Defining Stereotypes: What Does a Predator Look Like?
Last month, the public received a startling report: Subway spokesman Jared Fogle had been raided by the FBI at his Indiana home. The charges? We didn’t know at the time. Subway has since cut off any ties with Fogle and has scrubbed him clean from both the website and the stores.
Charges are now filed and Fogle has been charged with “travel to engage in elicit sexual conduct with minors.” Before this charge, the only information known was that he allegedly possessed child porn, after Jared’s Foundation’s executive director was arrested on federal child pornography charges this past spring. A few weeks later, incriminating texts surfaced, in which Fogle and a former female Subway franchisee discuss Fogle’s previous sexual encounter with a 16 year-old girl.
The most common reactions included “I can’t believe it” and “He never seemed like that type of person.” But the problem is this: what exactly is “that type of person?”
There’s a public stereotype of sexual predators and pedophiles that remains highly inaccurate to this day. We expect them to lurk in the shadows, complete with a stained trench coat, oversized shades, and an unnerving leer. But the reality is, any sexual predator or pedophile could look like you or me. They come in all shapes and sizes, and are virtually indistinguishable from the next person down. Some are rich and some are poor; some are highly educated and some have never picked up a book; some are active members of the community and some are more withdrawn. But still we often hear “I never expected so-and-so to hurt those children!”
I believe that people dimly realize that sexual offenders can look just like us. We realize this, and this knowledge discomforts us to the point where we push it away and distance ourselves, hence the stereotypical pedophile.
Fogle was anything but. He was likable and relatable, and the public admired both him and his story of losing 245 pounds via Subway sandwich diet and exercise regimens. So if such a guy went down such a dark path, how can we spot this problem early on in the future?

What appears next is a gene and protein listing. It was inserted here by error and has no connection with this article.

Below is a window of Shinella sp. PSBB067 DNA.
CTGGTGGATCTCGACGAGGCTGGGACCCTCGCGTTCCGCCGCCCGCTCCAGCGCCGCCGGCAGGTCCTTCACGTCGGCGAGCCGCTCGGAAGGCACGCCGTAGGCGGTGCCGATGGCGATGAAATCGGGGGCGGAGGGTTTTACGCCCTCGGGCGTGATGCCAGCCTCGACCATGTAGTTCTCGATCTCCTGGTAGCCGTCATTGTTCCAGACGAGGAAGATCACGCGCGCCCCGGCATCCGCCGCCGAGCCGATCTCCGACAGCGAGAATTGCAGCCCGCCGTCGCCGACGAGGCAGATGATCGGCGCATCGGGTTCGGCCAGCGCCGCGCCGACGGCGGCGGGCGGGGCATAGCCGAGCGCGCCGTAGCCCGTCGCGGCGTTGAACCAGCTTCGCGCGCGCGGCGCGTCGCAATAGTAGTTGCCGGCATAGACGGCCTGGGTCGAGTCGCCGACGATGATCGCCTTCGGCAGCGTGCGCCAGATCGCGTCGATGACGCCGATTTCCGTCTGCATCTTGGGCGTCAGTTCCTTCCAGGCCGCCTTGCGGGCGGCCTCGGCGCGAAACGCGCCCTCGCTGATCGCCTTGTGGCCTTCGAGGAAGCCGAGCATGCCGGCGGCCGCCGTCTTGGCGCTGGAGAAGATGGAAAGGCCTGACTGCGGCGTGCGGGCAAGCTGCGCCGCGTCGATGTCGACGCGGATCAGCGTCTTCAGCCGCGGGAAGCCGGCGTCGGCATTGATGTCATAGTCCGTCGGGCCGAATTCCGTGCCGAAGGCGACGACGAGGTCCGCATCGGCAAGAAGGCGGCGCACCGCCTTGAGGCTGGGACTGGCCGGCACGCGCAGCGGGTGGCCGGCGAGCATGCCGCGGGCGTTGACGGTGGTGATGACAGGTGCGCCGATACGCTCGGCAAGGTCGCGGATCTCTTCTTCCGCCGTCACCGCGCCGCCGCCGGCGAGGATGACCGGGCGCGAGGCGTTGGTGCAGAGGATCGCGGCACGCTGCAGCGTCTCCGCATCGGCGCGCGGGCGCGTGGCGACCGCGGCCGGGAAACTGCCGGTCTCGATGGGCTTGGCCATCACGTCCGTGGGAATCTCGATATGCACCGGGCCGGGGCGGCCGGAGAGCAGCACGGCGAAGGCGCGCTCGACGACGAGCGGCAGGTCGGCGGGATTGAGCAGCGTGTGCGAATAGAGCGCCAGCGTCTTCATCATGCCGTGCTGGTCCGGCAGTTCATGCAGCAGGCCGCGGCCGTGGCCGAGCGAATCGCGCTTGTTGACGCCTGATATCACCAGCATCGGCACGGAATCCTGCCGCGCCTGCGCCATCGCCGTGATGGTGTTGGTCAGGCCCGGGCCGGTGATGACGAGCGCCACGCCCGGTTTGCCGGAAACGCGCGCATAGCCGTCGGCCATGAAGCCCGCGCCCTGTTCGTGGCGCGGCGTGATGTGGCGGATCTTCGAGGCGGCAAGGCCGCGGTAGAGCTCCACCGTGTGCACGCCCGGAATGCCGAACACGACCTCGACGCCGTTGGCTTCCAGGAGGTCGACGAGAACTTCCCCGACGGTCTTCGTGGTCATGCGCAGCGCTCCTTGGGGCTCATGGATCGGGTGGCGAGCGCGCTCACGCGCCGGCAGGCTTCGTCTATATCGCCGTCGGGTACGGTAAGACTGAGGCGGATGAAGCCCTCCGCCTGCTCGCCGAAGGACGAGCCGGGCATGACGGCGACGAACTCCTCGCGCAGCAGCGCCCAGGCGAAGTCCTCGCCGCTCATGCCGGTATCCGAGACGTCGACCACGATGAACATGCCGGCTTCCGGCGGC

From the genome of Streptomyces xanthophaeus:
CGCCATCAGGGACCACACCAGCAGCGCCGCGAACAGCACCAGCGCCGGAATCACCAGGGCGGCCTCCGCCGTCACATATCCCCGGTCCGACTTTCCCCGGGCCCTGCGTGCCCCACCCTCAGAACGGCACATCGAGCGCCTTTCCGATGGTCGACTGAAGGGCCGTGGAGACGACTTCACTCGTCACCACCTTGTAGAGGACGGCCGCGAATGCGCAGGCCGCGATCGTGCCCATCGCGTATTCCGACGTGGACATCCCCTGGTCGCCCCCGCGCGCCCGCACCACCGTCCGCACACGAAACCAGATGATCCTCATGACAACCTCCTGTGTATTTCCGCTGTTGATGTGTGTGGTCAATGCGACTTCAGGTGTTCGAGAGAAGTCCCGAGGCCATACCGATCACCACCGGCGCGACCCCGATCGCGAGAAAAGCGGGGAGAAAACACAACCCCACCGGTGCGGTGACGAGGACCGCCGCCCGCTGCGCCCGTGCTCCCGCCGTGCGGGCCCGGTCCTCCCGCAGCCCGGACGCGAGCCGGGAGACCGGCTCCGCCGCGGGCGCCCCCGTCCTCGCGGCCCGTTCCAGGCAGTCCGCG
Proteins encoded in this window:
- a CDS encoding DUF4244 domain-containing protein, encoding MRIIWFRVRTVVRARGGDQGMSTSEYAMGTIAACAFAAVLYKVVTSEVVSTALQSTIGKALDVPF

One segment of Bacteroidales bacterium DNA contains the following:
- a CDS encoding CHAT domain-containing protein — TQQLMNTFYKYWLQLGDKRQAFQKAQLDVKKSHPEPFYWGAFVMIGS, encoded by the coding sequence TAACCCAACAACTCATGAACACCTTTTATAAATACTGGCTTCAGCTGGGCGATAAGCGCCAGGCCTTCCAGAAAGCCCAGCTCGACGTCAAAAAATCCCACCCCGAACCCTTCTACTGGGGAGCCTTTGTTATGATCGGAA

The answer in a nutshell: we can’t. At least, not with our current ideas of what sexual offenders look and act like. If we continue assuming that all molesters fit one mold, then we won’t see the warning signs and will pass over those who don’t fit that image. That’s not to say that we should be suspicious of everyone around us; we should simply be more open-minded about what sexual offenders look like, how they act, and whom they target.
Then, you might say, how can we even protect our loved ones and ourselves? The answer is simply: be aware and stay informed. Know whom your children are in contact with and use buddy systems and other parenting tips to effectively lessen the risk. It’s also important to know the dangers of your community. Kids Live Safe offers a Registered Sex Offender map of your area detailing every sexual offender in proximity to your home, as well as their offenses, addresses, and more.
According to the complaint, Fogle traveled through Indiana and New York City to engage in sexual acts – and paid for sex – with minors. His case is a critical moment in understanding that anyone could harm children. Once we as a society accept this, Fogle’s case will change our community for the better. His case is not to be taken as cause for paranoia; it’s to be taken as a call for change and for the betterment of the future.